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Therapeutic vaccination against HPV-positive tumors in a MHC-humanized mouse model

Kruse, Sebastian

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Abstract

Human papillomaviruses (HPV) are responsible for 5 % of all annual cancer cases worldwide and thus present a major health problem. HPVs can cause oropharyngeal and anogenital cancers. More than 60 % of the HPV-induced cancers are caused by HPV16. Therapeutic anti-tumor vaccination against the two HPV oncoproteins E6 and E7 represents an attractive treatment option because these proteins are expressed in all tumor stages and are indispensable for tumor initiation and survival. Therapeutic vaccination could combine long-term immunity with reduced treatment side effects compared to conventional therapies such as surgery and chemotherapy. Preclinical studies for the development of a therapeutic HPV vaccine have yielded promising results. However, most clinical studies could not reproduce these findings. One obstacle to achieving better translatability of preclinical findings is the absence of a mouse model that allows the exclusive study of human HPV epitopes. A2.DR1 mice express two of the most common major histocompatibility complex (MHC) molecules, HLA-A2 and HLA-DR1, without the expression of any interfering murine MHCs. The aim of this PhD project was to develop a HPV16 tumor model for these mice, and to test various formulations of epitope-specific therapeutic anti-HPV16 vaccines. This work shows that the newly established PAP-A2 tumor cells express HPV16 E6/E7 and present four epitopes on HLA-A2 that can also be found on HPV16-transformed human tumor cells. The immunogenicity of all four epitopes in A2.DR1 mice was shown by the induction of CD8+ T cell responses after vaccination with these epitopes. Comparing emulsion-based, mRNA-based and different amphiphilic peptide-based vaccines, it was observed that amphiphilic peptides induced the highest frequencies of E7/11-19-specific CD8+ T cells. Furthermore, it could be demonstrated that therapeutic vaccination with an amphiphilic version of the minimal epitope E7/11-19 induces complete PAP-A2 tumor rejection in 50 % of animals. Interestingly, upon vaccination with the other three epitopes or combination vaccination with the four different epitopes we observed decreased anti-tumor responses compared to single E7/11-19 vaccination. In summary, this study presents the first HPV16 E6/E7-positive tumor model that allows the exclusive analysis of HPV16 epitopes in fully MHC-humanized mice and shows pronounced anti-tumor effects by minimal epitope vaccination. These results emphasize the need for the careful selection and combination of minimal epitope vaccines and could improve the efficacy of future therapeutic HPV vaccines.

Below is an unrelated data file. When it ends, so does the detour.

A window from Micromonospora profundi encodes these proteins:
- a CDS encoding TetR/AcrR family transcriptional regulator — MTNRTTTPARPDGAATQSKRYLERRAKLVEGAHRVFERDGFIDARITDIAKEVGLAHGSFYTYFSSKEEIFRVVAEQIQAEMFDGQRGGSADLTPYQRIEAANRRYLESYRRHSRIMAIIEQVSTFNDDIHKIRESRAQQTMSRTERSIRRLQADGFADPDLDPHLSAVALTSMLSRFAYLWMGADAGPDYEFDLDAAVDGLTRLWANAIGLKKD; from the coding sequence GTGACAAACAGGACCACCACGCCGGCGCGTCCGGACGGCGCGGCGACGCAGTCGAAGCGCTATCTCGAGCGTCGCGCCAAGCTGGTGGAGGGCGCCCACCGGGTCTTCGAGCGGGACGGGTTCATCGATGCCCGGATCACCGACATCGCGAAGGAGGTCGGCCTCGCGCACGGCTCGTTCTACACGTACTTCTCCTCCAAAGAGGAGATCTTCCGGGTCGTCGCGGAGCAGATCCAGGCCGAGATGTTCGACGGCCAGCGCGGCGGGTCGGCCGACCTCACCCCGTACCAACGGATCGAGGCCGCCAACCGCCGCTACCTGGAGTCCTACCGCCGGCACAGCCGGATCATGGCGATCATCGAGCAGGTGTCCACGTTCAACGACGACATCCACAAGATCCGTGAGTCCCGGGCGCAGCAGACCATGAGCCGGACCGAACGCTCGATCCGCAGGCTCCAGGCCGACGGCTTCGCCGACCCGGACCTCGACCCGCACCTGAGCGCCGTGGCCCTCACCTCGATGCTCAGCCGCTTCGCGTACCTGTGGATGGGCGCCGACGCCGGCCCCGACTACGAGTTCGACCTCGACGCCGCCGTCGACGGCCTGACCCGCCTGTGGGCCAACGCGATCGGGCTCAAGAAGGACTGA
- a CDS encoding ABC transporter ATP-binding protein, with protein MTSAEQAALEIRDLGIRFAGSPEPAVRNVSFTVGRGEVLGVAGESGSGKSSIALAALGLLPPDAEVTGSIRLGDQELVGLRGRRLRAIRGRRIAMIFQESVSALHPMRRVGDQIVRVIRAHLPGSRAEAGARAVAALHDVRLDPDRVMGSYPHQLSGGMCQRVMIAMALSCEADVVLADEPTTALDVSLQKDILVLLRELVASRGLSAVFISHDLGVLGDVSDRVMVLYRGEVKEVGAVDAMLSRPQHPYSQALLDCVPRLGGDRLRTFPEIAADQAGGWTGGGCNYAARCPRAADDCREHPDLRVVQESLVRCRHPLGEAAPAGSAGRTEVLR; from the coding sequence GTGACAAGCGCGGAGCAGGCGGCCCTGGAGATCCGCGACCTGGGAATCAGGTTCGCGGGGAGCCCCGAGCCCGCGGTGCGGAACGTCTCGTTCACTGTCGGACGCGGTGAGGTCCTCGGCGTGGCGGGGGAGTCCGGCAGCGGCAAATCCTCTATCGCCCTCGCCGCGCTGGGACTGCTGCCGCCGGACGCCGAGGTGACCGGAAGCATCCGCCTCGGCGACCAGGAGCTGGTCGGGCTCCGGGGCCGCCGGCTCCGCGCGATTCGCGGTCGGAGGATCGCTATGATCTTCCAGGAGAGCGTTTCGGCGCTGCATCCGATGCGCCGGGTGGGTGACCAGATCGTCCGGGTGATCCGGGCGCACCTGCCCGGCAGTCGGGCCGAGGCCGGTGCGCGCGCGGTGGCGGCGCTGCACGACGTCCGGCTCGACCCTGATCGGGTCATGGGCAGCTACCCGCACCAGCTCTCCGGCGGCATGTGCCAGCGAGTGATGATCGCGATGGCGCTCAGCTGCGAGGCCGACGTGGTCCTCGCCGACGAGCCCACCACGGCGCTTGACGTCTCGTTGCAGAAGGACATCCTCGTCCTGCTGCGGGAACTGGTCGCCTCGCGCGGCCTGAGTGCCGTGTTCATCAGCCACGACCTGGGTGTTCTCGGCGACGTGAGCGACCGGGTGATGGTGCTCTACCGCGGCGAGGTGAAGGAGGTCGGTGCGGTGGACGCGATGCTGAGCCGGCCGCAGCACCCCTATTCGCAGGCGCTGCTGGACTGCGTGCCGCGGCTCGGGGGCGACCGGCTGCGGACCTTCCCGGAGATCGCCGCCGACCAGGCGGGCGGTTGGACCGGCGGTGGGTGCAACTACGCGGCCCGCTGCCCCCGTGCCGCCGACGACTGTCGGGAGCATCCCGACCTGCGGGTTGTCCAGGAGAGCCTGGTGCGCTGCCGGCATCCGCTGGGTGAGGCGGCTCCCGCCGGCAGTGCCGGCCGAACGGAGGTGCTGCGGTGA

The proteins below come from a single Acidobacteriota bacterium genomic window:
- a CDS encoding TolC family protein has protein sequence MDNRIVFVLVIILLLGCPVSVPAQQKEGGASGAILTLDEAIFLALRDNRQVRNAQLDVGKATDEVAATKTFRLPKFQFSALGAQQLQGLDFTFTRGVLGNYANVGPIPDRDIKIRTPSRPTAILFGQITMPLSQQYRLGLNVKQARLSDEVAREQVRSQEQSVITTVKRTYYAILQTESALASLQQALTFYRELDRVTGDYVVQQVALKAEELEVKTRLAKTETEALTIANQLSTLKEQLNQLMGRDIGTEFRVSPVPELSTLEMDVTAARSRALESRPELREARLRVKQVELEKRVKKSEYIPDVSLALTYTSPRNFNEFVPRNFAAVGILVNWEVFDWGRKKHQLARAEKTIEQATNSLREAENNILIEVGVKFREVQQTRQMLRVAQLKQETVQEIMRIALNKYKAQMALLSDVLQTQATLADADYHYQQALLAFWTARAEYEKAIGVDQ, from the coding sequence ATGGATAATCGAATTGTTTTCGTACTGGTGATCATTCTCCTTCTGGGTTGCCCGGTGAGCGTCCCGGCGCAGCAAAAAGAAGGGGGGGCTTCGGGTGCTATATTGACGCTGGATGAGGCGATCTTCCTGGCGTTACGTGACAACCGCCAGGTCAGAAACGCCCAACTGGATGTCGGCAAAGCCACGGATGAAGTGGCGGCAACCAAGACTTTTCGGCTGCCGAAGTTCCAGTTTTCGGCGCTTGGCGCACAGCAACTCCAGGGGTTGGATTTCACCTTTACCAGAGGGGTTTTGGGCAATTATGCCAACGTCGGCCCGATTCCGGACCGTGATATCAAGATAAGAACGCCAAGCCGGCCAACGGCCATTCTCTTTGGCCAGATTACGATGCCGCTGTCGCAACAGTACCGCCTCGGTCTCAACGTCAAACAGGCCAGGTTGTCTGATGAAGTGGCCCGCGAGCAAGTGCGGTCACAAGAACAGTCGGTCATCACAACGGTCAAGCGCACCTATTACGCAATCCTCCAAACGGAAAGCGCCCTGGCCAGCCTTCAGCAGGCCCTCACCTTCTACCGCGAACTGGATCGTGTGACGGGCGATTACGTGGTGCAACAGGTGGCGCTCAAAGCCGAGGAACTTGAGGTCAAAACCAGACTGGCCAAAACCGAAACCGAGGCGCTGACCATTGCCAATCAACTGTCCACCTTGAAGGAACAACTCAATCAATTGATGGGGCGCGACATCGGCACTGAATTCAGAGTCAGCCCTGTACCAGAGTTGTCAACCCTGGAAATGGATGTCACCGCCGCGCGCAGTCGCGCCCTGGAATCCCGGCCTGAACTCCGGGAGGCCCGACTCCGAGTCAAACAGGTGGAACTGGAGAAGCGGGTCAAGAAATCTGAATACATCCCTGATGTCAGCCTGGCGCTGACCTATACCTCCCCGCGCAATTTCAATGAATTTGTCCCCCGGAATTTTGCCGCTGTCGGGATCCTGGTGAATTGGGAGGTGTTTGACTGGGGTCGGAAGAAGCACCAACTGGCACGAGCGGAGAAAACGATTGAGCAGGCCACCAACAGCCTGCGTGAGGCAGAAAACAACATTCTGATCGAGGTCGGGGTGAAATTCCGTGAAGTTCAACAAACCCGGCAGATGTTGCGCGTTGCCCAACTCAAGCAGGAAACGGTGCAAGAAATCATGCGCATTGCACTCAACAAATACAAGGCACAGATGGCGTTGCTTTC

Item Type: Dissertation
Supervisor: Müller, Prof. Dr. Martin
Date of thesis defense: 14 January 2019
Date Deposited: 05 Mar 2019 15:19
Date: 2019
Faculties / Institutes: The Faculty of Bio Sciences > Dean's Office of the Faculty of Bio Sciences
Subjects: 570 Life sciences
610 Medical sciences Medicine
Uncontrolled Keywords: Cancer immunotherapy, therapeutic vaccination, HLA-humanized mice, human papillomavirus (HPV), A2.DR1, PAP-A2
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